Getting to the root of salt tolerance in the model cereal crop, barley

MC Shelden and SD Tyerman

ARC Centre of Excellence in Plant Energy Biology, School of Agriculture, Food and Wine, University of Adelaide, Glen Osmond, SA 5064, Australia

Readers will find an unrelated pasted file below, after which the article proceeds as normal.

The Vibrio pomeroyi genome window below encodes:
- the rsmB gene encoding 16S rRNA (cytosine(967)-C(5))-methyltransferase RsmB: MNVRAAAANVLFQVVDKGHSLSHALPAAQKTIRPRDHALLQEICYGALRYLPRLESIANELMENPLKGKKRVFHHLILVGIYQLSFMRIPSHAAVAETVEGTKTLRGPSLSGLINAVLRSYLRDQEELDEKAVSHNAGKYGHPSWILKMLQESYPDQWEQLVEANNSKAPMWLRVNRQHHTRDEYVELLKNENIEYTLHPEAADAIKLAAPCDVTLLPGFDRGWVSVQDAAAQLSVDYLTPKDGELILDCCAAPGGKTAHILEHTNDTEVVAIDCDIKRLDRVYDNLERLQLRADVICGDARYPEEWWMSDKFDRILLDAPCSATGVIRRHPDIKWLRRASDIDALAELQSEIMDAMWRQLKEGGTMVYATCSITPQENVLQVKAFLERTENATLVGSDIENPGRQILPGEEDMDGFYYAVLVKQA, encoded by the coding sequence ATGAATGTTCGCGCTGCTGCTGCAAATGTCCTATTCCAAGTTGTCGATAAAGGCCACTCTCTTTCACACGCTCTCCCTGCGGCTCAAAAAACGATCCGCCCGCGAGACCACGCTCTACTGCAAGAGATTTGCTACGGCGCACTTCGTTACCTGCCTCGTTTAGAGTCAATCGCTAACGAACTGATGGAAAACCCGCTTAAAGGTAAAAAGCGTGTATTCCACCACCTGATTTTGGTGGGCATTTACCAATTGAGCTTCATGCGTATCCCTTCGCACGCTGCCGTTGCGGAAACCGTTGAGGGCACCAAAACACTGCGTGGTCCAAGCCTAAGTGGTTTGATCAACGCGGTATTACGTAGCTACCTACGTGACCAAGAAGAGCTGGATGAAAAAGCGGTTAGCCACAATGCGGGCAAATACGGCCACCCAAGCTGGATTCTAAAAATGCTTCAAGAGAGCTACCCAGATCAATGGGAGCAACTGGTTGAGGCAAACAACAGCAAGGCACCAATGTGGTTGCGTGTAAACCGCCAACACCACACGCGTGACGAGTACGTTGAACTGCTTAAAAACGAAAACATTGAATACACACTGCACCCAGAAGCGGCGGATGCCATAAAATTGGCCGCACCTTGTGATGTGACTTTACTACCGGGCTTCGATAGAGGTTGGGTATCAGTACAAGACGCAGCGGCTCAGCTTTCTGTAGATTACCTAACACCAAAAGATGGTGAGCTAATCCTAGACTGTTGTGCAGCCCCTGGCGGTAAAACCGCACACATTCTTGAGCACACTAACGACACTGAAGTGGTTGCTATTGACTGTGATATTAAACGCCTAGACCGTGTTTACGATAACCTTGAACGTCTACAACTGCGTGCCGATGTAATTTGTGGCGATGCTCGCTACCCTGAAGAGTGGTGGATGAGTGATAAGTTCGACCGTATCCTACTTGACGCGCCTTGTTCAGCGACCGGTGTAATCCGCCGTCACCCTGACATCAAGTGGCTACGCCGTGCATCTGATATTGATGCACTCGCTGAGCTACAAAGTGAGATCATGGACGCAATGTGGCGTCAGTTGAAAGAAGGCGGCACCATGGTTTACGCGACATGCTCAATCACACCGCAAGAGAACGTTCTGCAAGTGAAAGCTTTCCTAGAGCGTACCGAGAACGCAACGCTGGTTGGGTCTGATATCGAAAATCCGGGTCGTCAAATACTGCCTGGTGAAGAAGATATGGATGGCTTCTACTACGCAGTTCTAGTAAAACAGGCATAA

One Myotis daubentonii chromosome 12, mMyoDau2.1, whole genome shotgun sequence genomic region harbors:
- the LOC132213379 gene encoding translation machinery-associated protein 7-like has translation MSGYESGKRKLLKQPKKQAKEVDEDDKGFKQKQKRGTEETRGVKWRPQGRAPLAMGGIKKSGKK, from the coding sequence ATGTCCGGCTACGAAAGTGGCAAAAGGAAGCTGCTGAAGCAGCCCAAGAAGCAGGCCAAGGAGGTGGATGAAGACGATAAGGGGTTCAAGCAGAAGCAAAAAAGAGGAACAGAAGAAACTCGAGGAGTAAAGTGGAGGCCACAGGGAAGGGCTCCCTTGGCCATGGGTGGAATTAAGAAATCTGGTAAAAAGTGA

Abiotic stresses are major causes of crop yield losses in agriculture significantly impacting on sustainability. Barley (Hordeum vulgare L.) is the most salt-tolerant cereal crop with excellent genetic/genomic resources and therefore is a good model to study salt tolerance mechanisms in cereals. Salinity results in a reduction in root growth, however, some species are able to maintain root elongation at salt concentrations that inhibit root growth; an adaptive mechanism to ensure seedling establishment and allow water and nutrient uptake. Barley cv. Clipper (malting barley) and Sahara (North African landrace 3771), the parents of the genetic mapping population used in this study, have previously been shown to have both a contrasting root growth phenotype and metabolite profile in response to the early phase of salinity stress. Clipper maintains a significantly higher relative root elongation rate in response to short-term salt stress that was associated with the synthesis and accumulation of compatible solutes indicating a potential role for these metabolic pathways in salt tolerance and the maintenance of root elongation. We now aim to identify the key genes and pathways in the roots that are involved in both perceiving osmotic changes in the soil and influencing root elongation, ultimately to increase salinity tolerance in crops. To elucidate the genetic basis for these mechanisms we are currently screening a double haploid mapping population of 146 lines derived from a Clipper x Sahara cross for their root phenotype. Future work will involve detailed genetic analysis of the mapping population using RNAseq in order to elucidate the genes involved in the maintenance of root elongation in response to salt stress. This study highlights the importance of utilizing spatial profiling and will provide us with a better understanding of abiotic stress response in plants at the tissue and cellular level.